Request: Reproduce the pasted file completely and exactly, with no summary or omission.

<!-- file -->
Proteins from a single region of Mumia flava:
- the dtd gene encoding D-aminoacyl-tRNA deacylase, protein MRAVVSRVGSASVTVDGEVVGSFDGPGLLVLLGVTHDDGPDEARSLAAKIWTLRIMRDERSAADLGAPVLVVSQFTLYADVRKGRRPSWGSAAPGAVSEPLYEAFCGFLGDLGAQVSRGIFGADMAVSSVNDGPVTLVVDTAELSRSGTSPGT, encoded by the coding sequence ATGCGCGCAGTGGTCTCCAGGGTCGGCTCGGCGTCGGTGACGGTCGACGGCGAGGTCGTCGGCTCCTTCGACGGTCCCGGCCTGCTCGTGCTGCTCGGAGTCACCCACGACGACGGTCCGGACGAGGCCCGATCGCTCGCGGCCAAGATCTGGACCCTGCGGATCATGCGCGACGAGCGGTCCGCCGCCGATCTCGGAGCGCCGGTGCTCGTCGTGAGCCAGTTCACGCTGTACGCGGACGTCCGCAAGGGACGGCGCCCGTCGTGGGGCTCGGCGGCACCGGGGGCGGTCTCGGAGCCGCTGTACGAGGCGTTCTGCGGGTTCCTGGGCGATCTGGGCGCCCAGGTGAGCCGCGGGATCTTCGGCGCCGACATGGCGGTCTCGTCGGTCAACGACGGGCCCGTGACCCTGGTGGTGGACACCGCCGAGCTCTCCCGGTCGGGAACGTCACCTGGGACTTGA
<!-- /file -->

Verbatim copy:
Proteins from a single region of Mumia flava:
- the dtd gene encoding D-aminoacyl-tRNA deacylase, protein MRAVVSRVGSASVTVDGEVVGSFDGPGLLVLLGVTHDDGPDEARSLAAKIWTLRIMRDERSAADLGAPVLVVSQFTLYADVRKGRRPSWGSAAPGAVSEPLYEAFCGFLGDLGAQVSRGIFGADMAVSSVNDGPVTLVVDTAELSRSGTSPGT, encoded by the coding sequence ATGCGCGCAGTGGTCTCCAGGGTCGGCTCGGCGTCGGTGACGGTCGACGGCGAGGTCGTCGGCTCCTTCGACGGTCCCGGCCTGCTCGTGCTGCTCGGAGTCACCCACGACGACGGTCCGGACGAGGCCCGATCGCTCGCGGCCAAGATCTGGACCCTGCGGATCATGCGCGACGAGCGGTCCGCCGCCGATCTCGGAGCGCCGGTGCTCGTCGTGAGCCAGTTCACGCTGTACGCGGACGTCCGCAAGGGACGGCGCCCGTCGTGGGGCTCGGCGGCACCGGGGGCGGTCTCGGAGCCGCTGTACGAGGCGTTCTGCGGGTTCCTGGGCGATCTGGGCGCCCAGGTGAGCCGCGGGATCTTCGGCGCCGACATGGCGGTCTCGTCGGTCAACGACGGGCCCGTGACCCTGGTGGTGGACACCGCCGAGCTCTCCCGGTCGGGAACGTCACCTGGGACTTGA